The premise is a good one: what did the Catholic Church in England do when Henry VIII took the knife to the life line with Rome, creating the Church of England at the expense of essentially devastating the remnants of Catholicism in his realm? Kennedy creates the character of Catherine Havens, an abandoned child taken in by the prioress of the abbey in a local town in Yorkshire. With the schism of the broken church and Henry's infamous marriages and divorces and beheadings, life for the young bright mistress of healing changes from the desire for living at court to taking the veil. As the pillaging of the churches continues the altarpiece at Mount Grace goes missing the intrigue begins and Catherine and her friend Ann become the focus of investigation - a factor that leads to a blend of conflicts between love for church and longing for corporal love.

Sarah Kennedy is a poet and her eloquence of prose supports that. But poems are concise self-contained works that do not necessarily translate to prose. The story is fine but it is the pacing and the resistance toward forward momentum that a novel needs that is too frequently missing. For a first venture into novel writing it would seem that a single freestanding story would have served Kennedy's foray better than placing a `Book One of the Cross and the Crimson Series' before her readers. Grady Harp, March 13
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Format: Hardcover
This book is fit for readers of all types. Although it is a historical fiction a proficiency in British history is not required. In fact, the book itself provides an entertaining and useful introduction to the complicated and chaotic religious transition that makes this period so interesting. I thoroughly enjoyed the entire book and caught on to a lot of the historical allusions and quips with only having taken an introductory course in British history. The novel has it all: love, lust, mystery, tragedy, and an ample supply of action scenes. I would recommend it to anyone interested in England during Henry the eighths rule to people only looking for a page turner. One aspects of this novel that makes it even more valuable is the change in spotlight, from the political and religious leaders of the time to the political/religious consequences that affected the people lower on the totem pole and the experiences of the common man.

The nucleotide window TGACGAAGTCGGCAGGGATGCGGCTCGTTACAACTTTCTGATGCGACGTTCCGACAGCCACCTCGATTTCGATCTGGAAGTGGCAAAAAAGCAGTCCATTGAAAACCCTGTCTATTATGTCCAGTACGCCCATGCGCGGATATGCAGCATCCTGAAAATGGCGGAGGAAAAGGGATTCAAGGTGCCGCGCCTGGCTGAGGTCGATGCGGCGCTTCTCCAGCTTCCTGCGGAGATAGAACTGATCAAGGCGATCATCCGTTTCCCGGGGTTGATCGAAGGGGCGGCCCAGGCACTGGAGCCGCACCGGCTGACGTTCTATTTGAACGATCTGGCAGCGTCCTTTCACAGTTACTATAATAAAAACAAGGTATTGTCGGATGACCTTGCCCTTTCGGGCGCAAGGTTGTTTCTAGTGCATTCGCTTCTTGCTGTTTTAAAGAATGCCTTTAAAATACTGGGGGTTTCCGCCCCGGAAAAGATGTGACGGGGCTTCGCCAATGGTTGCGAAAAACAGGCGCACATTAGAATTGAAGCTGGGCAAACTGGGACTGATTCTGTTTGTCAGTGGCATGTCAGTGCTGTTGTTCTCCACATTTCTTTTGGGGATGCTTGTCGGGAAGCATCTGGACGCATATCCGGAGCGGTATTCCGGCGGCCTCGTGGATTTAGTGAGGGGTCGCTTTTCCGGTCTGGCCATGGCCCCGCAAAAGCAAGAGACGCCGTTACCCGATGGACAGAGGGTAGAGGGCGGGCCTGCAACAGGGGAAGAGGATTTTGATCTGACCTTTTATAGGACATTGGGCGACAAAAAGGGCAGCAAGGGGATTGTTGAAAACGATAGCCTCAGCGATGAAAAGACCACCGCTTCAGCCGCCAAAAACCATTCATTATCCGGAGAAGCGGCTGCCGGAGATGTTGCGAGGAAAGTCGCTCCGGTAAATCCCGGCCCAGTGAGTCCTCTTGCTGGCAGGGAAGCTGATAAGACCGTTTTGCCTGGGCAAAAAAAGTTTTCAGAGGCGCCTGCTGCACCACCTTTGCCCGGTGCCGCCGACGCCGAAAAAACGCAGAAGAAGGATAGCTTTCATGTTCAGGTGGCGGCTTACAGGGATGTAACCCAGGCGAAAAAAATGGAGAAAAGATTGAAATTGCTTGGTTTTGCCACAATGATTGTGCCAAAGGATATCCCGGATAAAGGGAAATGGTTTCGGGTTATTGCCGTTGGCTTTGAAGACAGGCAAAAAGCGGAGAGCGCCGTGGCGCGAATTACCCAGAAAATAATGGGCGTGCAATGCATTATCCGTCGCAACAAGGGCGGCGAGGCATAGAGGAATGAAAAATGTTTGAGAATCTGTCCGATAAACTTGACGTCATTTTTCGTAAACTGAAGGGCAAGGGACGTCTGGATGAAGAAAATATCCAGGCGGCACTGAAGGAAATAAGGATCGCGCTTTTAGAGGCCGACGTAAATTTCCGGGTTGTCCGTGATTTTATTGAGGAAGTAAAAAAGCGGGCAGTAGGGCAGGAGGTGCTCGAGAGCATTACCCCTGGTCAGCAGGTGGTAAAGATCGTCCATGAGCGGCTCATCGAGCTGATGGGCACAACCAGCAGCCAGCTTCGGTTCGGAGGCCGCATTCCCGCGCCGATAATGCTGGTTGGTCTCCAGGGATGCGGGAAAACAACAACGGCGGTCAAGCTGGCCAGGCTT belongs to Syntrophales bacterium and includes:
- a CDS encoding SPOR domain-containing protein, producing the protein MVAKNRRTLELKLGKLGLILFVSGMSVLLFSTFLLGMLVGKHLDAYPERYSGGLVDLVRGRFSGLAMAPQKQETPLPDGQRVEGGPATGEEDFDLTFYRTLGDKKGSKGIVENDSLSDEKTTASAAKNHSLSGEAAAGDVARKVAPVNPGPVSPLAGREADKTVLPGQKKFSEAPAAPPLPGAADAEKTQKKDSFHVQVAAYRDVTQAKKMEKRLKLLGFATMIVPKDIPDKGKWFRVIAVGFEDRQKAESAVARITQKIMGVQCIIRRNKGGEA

If you do decide to pick it up I recommend you do so willing to spend hours reading it; the twists and turns of the novel make it especially engaging. I couldn't put it down once I began.
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Format: Hardcover
This novel is set in 1535 when England is still involved in the struggle over the break with the Church of Rome and the acceptance of the Church of England and King Henry as the Supreme Head of the Church. The country is in turmoil as the monasteries and priories are forcibly shut down and the monks and nuns are brutally assaulted and turned out with nowhere to go. This is the story of twenty year old Catherine Havens, a nun at the Priory of Mount Grace, who is the adopted daughter of the Prioress. A very expensive and rare wooden, painted altarpiece has disappeared at the same time as the nobleman, Robert Overton, has come to claim the priory as his property given to him by King Henry. Only the sudden, very serious illness of Lord Robert's younger brother William saves the priory and the nuns from immediate destruction and expulsion. Catherine, who is a healer, saves William from death and he in turn sets out on the quest with her to solve the mystery of the missing altarpiece as well as several mysterious deaths that have occurred after the disappearance of the altarpiece. The brutality and the hopelessness of the period are very accurately portrayed in this novel. The author has done a fantastic job of portraying the brutality of the 1500's and that time of great upheaval in England. It is interesting to see the growth and awareness in Catherine as she struggles to understand herself and her feelings towards William as she searches for the missing altarpiece. The ending leaves so many interesting choices for new adventures that I look forward to reading the next book in the series. There are also several other interesting and likable characters from the village that I look forward to seeing in future books.